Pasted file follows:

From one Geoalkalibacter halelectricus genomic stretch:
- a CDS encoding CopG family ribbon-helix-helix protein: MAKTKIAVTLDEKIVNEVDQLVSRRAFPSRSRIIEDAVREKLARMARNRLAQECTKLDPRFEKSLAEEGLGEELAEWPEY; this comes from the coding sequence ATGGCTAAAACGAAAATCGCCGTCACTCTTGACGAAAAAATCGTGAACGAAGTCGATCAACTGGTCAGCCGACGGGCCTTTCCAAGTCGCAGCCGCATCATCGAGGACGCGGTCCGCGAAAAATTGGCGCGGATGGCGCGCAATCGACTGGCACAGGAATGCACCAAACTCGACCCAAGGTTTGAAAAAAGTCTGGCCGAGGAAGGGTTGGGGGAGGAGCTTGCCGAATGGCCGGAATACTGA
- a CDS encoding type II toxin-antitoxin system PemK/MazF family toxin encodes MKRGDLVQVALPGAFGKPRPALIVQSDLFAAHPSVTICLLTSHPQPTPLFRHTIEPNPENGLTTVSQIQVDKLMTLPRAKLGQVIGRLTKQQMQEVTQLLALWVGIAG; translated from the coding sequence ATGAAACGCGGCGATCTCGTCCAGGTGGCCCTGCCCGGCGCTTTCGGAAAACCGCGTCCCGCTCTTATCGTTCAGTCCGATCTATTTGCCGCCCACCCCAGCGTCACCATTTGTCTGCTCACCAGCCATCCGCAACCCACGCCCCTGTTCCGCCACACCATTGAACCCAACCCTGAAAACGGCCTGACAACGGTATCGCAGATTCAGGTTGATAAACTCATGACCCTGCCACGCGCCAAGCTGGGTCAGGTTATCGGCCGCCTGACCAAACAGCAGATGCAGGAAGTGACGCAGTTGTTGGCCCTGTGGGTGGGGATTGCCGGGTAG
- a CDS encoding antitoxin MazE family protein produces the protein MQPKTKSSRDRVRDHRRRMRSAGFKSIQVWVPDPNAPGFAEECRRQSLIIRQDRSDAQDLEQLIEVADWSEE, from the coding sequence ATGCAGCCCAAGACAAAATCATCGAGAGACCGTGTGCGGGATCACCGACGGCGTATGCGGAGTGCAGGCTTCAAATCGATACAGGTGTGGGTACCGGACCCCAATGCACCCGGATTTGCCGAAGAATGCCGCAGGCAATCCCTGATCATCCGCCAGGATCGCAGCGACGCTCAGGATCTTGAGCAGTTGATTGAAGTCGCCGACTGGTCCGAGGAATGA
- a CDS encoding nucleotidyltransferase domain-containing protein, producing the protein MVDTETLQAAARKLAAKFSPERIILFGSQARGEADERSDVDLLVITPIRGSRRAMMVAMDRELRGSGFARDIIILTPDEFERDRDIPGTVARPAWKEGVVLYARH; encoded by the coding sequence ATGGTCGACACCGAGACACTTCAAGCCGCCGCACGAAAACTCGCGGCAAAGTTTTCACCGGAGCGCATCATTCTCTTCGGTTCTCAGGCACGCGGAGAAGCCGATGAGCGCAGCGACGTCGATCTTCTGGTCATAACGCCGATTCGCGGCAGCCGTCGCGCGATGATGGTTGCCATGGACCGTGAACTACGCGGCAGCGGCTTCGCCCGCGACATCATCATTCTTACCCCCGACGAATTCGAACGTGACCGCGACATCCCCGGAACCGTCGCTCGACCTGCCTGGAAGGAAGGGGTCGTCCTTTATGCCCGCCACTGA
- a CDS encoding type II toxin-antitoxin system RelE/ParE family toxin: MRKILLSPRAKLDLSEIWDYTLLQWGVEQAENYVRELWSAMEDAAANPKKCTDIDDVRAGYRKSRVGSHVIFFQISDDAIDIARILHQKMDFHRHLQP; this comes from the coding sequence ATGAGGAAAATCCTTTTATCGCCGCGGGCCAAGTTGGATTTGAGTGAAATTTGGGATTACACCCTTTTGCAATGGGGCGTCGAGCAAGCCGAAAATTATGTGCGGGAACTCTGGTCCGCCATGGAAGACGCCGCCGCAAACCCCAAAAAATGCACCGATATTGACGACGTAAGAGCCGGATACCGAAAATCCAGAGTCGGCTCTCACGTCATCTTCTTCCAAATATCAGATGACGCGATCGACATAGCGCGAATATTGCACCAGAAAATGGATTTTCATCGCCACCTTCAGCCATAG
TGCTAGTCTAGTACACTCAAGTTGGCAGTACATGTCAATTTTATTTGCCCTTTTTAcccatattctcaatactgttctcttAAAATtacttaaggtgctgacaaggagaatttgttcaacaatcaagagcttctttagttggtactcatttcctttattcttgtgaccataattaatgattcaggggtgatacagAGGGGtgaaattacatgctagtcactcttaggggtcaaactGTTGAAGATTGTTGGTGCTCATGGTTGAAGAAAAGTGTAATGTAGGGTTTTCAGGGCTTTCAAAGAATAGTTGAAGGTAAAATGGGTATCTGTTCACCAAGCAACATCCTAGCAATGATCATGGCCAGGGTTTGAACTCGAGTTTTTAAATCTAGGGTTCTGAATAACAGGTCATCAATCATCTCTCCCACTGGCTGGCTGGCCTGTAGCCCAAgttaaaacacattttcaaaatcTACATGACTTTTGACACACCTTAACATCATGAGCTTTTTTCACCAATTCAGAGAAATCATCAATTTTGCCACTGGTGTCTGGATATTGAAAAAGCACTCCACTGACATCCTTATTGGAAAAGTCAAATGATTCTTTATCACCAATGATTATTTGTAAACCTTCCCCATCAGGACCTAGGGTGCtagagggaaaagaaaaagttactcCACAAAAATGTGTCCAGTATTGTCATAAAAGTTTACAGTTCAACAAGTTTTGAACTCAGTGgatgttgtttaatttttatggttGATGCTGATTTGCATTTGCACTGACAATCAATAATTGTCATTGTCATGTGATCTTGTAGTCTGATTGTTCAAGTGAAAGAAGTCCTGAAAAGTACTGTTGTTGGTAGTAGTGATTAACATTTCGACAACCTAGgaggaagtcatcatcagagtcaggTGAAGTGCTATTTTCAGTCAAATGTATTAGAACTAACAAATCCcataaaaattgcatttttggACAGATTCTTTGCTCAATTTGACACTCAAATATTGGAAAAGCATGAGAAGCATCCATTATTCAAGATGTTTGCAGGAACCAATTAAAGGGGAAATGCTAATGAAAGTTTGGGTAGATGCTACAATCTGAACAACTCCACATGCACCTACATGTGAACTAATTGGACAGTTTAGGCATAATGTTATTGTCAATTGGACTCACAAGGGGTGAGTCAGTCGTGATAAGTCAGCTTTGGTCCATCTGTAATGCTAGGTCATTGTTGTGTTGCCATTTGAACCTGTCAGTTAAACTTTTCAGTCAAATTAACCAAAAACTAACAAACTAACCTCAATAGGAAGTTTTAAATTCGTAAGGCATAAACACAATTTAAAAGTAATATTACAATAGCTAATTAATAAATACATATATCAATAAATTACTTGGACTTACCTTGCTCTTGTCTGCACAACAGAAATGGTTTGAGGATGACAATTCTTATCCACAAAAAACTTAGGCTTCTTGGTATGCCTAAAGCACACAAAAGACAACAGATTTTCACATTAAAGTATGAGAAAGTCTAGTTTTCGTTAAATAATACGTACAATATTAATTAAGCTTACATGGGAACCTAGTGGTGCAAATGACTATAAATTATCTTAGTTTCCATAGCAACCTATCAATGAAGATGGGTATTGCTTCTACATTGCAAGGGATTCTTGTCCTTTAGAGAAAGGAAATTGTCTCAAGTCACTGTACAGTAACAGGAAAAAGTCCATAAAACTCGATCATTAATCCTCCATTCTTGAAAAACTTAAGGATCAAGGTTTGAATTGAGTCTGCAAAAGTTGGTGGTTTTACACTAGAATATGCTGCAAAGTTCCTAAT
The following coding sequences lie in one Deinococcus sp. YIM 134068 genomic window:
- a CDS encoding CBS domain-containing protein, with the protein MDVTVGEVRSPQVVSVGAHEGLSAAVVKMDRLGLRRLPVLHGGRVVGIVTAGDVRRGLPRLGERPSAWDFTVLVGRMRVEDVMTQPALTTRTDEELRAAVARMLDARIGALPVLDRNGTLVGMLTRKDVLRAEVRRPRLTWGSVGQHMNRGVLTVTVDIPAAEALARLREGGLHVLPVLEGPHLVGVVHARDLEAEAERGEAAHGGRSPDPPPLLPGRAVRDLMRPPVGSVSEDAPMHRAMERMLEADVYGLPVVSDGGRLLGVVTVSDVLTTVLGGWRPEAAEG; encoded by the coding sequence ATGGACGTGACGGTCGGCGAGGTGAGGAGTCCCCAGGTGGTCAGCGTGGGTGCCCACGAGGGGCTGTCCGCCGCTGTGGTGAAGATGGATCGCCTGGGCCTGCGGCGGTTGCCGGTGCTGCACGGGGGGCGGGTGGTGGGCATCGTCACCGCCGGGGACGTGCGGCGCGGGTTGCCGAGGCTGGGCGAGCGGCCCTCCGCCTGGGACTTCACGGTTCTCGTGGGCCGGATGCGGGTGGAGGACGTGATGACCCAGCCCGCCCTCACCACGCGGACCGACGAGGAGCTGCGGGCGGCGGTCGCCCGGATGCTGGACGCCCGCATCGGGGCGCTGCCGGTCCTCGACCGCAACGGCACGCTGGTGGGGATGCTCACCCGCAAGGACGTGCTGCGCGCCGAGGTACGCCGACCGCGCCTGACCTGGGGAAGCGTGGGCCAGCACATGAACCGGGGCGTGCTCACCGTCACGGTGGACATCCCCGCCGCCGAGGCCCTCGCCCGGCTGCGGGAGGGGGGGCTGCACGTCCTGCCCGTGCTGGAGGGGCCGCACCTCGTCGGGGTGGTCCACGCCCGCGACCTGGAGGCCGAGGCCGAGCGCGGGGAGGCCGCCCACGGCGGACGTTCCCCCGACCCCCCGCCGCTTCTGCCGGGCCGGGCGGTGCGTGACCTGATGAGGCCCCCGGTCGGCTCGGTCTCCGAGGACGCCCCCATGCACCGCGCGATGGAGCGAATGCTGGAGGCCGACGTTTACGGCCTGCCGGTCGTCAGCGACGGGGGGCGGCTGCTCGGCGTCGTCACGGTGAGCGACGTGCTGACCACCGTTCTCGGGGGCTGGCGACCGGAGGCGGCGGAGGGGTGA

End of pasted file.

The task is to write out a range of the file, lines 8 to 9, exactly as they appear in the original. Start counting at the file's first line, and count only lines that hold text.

The following coding sequences lie in one Deinococcus sp. YIM 134068 genomic window:
- a CDS encoding CBS domain-containing protein, with the protein MDVTVGEVRSPQVVSVGAHEGLSAAVVKMDRLGLRRLPVLHGGRVVGIVTAGDVRRGLPRLGERPSAWDFTVLVGRMRVEDVMTQPALTTRTDEELRAAVARMLDARIGALPVLDRNGTLVGMLTRKDVLRAEVRRPRLTWGSVGQHMNRGVLTVTVDIPAAEALARLREGGLHVLPVLEGPHLVGVVHARDLEAEAERGEAAHGGRSPDPPPLLPGRAVRDLMRPPVGSVSEDAPMHRAMERMLEADVYGLPVVSDGGRLLGVVTVSDVLTTVLGGWRPEAAEG; encoded by the coding sequence ATGGACGTGACGGTCGGCGAGGTGAGGAGTCCCCAGGTGGTCAGCGTGGGTGCCCACGAGGGGCTGTCCGCCGCTGTGGTGAAGATGGATCGCCTGGGCCTGCGGCGGTTGCCGGTGCTGCACGGGGGGCGGGTGGTGGGCATCGTCACCGCCGGGGACGTGCGGCGCGGGTTGCCGAGGCTGGGCGAGCGGCCCTCCGCCTGGGACTTCACGGTTCTCGTGGGCCGGATGCGGGTGGAGGACGTGATGACCCAGCCCGCCCTCACCACGCGGACCGACGAGGAGCTGCGGGCGGCGGTCGCCCGGATGCTGGACGCCCGCATCGGGGCGCTGCCGGTCCTCGACCGCAACGGCACGCTGGTGGGGATGCTCACCCGCAAGGACGTGCTGCGCGCCGAGGTACGCCGACCGCGCCTGACCTGGGGAAGCGTGGGCCAGCACATGAACCGGGGCGTGCTCACCGTCACGGTGGACATCCCCGCCGCCGAGGCCCTCGCCCGGCTGCGGGAGGGGGGGCTGCACGTCCTGCCCGTGCTGGAGGGGCCGCACCTCGTCGGGGTGGTCCACGCCCGCGACCTGGAGGCCGAGGCCGAGCGCGGGGAGGCCGCCCACGGCGGACGTTCCCCCGACCCCCCGCCGCTTCTGCCGGGCCGGGCGGTGCGTGACCTGATGAGGCCCCCGGTCGGCTCGGTCTCCGAGGACGCCCCCATGCACCGCGCGATGGAGCGAATGCTGGAGGCCGACGTTTACGGCCTGCCGGTCGTCAGCGACGGGGGGCGGCTGCTCGGCGTCGTCACGGTGAGCGACGTGCTGACCACCGTTCTCGGGGGCTGGCGACCGGAGGCGGCGGAGGGGTGA